Author Topic: Is there any modern MC34063 part?  (Read 1391 times)

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Offline ali_asadzadeh

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Is there any modern MC34063 part?
« on: November 20, 2018, 04:03:32 pm »
Hi,
I wanted to know if there are some newer parts with the Mhz working range, higher voltages and current or internal MOSFETS instead of BJT's. Do we have any option?
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Online T3sl4co1l

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Re: Is there any modern MC34063 part?
« Reply #1 on: November 20, 2018, 05:15:10 pm »
Astonishingly, hysteretic controllers -- terrible as they are -- do still exist.

Fortunately, there are zillions of better alternatives!
https://imgur.com/a/M1S0DbI

Tim
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Offline Benta

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Re: Is there any modern MC34063 part?
« Reply #2 on: November 20, 2018, 05:16:48 pm »
NCP3063

 

Offline ali_asadzadeh

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Re: Is there any modern MC34063 part?
« Reply #3 on: November 21, 2018, 05:56:08 am »
Quote
Astonishingly, hysteretic controllers -- terrible as they are -- do still exist.

Fortunately, there are zillions of better alternatives!
https://imgur.com/a/M1S0DbI

Tim
Thanks, I know there are better ones, But I wanted to know if there are better ones that could be configured for, Buck,boost and inverting apps.

Quote
NCP3063
Thanks, But it's some how still the same as MC34063 a little bit higher frequency.
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Online T3sl4co1l

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Re: Is there any modern MC34063 part?
« Reply #4 on: November 21, 2018, 09:22:04 am »
I mean, if you want modern bad controls, TPS40200 and LM5085 for example exist for some reason.  Looks like they feign current... protection, at least, but that's nowhere near as good as actual current control.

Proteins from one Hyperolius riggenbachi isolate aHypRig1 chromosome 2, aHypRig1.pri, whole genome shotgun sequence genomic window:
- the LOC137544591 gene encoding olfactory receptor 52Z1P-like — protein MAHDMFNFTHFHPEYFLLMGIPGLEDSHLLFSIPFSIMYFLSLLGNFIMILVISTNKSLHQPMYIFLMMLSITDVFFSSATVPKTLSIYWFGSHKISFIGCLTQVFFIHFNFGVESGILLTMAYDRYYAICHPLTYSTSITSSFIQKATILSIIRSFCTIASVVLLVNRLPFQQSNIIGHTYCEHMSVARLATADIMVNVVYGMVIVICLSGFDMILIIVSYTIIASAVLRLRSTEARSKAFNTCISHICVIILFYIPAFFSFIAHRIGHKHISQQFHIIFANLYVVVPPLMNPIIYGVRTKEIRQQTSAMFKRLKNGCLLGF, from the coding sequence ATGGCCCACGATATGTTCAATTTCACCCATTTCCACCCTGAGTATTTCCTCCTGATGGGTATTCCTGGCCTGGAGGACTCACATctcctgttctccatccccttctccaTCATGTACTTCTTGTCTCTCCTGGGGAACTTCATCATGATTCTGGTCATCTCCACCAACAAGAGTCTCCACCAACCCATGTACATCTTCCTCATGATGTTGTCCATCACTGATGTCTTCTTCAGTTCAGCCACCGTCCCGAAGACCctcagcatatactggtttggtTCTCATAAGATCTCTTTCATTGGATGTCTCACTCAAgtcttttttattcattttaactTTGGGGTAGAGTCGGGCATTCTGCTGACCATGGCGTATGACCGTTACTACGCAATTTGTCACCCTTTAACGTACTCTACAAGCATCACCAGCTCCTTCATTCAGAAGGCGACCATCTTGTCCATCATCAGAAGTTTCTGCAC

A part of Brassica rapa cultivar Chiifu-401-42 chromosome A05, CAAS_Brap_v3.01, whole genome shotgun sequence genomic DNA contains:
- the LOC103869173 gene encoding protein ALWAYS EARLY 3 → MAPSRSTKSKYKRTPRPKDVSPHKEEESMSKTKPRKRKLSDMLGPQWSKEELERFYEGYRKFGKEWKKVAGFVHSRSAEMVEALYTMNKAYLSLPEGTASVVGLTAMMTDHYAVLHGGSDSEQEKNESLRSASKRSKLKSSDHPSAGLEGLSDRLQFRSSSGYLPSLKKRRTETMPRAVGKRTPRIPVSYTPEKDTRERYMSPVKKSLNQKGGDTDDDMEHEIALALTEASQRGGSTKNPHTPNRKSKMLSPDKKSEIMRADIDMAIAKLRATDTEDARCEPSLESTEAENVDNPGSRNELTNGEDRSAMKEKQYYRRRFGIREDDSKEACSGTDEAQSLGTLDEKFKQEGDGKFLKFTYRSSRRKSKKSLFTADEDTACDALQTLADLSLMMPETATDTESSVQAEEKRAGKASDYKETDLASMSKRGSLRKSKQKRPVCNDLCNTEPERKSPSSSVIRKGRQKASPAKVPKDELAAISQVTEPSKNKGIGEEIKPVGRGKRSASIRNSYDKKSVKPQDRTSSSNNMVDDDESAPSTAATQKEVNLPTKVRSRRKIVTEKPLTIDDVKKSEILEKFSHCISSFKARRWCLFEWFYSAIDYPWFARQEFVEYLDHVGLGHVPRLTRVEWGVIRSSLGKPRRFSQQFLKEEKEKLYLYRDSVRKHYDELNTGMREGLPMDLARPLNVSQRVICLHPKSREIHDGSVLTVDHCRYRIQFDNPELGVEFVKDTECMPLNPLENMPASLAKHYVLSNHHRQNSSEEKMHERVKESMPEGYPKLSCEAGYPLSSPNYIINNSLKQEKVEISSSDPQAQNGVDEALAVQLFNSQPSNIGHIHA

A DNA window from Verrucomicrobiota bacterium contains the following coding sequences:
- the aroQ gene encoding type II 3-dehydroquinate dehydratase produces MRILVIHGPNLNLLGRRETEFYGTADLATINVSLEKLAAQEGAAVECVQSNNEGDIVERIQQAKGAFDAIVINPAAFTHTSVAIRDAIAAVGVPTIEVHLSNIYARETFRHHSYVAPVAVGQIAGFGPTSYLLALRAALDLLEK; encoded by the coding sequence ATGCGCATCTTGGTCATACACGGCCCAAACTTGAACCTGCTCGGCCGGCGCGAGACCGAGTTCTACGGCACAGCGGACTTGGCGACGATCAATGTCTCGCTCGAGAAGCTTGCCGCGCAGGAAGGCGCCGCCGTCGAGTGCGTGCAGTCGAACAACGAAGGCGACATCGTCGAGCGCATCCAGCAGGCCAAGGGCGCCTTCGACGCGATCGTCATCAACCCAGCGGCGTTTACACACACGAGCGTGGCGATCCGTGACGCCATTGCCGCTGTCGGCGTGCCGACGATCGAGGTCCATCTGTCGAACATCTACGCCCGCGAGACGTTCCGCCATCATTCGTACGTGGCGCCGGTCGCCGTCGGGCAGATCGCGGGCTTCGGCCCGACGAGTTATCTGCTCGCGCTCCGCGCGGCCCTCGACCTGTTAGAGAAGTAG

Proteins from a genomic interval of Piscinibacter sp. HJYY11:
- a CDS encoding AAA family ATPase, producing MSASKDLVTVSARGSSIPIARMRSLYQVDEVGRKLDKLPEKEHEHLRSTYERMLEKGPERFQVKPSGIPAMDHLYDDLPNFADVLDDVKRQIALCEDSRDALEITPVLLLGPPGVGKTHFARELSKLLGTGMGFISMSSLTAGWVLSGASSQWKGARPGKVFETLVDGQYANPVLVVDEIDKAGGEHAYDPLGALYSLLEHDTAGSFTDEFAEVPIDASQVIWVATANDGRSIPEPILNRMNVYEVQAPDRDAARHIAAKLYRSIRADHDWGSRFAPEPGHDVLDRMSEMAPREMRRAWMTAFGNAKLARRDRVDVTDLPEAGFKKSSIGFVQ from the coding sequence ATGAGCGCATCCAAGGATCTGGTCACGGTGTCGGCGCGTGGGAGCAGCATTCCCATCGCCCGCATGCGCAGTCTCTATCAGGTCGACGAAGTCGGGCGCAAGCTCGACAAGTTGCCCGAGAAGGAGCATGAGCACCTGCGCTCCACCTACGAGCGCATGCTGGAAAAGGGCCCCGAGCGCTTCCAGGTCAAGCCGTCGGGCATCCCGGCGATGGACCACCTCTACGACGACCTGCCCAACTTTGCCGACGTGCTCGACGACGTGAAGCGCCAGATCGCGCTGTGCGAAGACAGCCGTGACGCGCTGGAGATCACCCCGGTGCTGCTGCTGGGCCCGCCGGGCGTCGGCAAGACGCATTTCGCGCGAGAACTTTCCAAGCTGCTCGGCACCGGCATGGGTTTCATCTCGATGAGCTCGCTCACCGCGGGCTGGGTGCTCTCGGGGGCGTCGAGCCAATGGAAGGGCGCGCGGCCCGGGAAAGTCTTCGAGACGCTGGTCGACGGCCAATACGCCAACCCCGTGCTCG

TPS40211 is much better, more akin to a UC3843, which is, you know, actually current controlled. ;)  It's not gonna be directly buck compatible, no.  IMHO, it would be foolish to wish for such in a single low-pin IC (I'd dare use the '34063 as a cautionary example of why this is so).  Need buck?  Just tack on a bootstrap gate driver.  Boom.  Done.

Regulators are also available in a spectrum of voltage ratings, currents, frequencies and topologies.  You don't want a universal controller or regulator -- indeed, the market has spoken, diversity carries the day here!

Tim
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Electronic design, from concept to prototype.
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Offline David Hess

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Re: Is there any modern MC34063 part?
« Reply #5 on: November 21, 2018, 03:04:47 pm »
Astonishingly, hysteretic controllers -- terrible as they are -- do still exist.

Hysteretic controllers are not all bad; they do not require frequency compensation and this lack makes them very fast responding.

Quote
Fortunately, there are zillions of better alternatives!
https://imgur.com/a/M1S0DbI

The same people who have problems getting the MC34063 (and 78S40) to work have problems applying any switching regulator to work.

The LT3470 is a modern part.  The CS51031/CS51033 is more comparable to the MC34063 but requires an external power transistor.
 

Offline Siwastaja

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Re: Is there any modern MC34063 part?
« Reply #6 on: November 21, 2018, 04:22:01 pm »
... LM5085 for example exist for some reason.  Looks like they feign current... protection, at least, but that's nowhere near as good as actual current control.

I fail to see how LM5085 doesn't have an actual current control. It looks like they sense voltage drop in a shunt resistor, or Rds(on), and use a comparator on this to trig an off-time counter. For me, this is the very definition of an actual current control (or, to be more precise, one way to implement it), and this should guarantee the inductor current within a well defined band, and do it without subharmonic oscillation like peak current mode controllers; and do it without overshoot in all conditions, (compared to too slow average current mode controllers where the current signal controls the PWM block and may require compensation). What I'm missing here, what's the problem?
« Last Edit: November 21, 2018, 04:23:44 pm by Siwastaja »
 

Offline ali_asadzadeh

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Re: Is there any modern MC34063 part?
« Reply #7 on: November 22, 2018, 11:55:35 am »
Quote
The same people who have problems getting the MC34063 (and 78S40) to work have problems applying any switching regulator to work.

The LT3470 is a modern part.  The CS51031/CS51033 is more comparable to the MC34063 but requires an external power transistor.
Thanks for the tips. ;)
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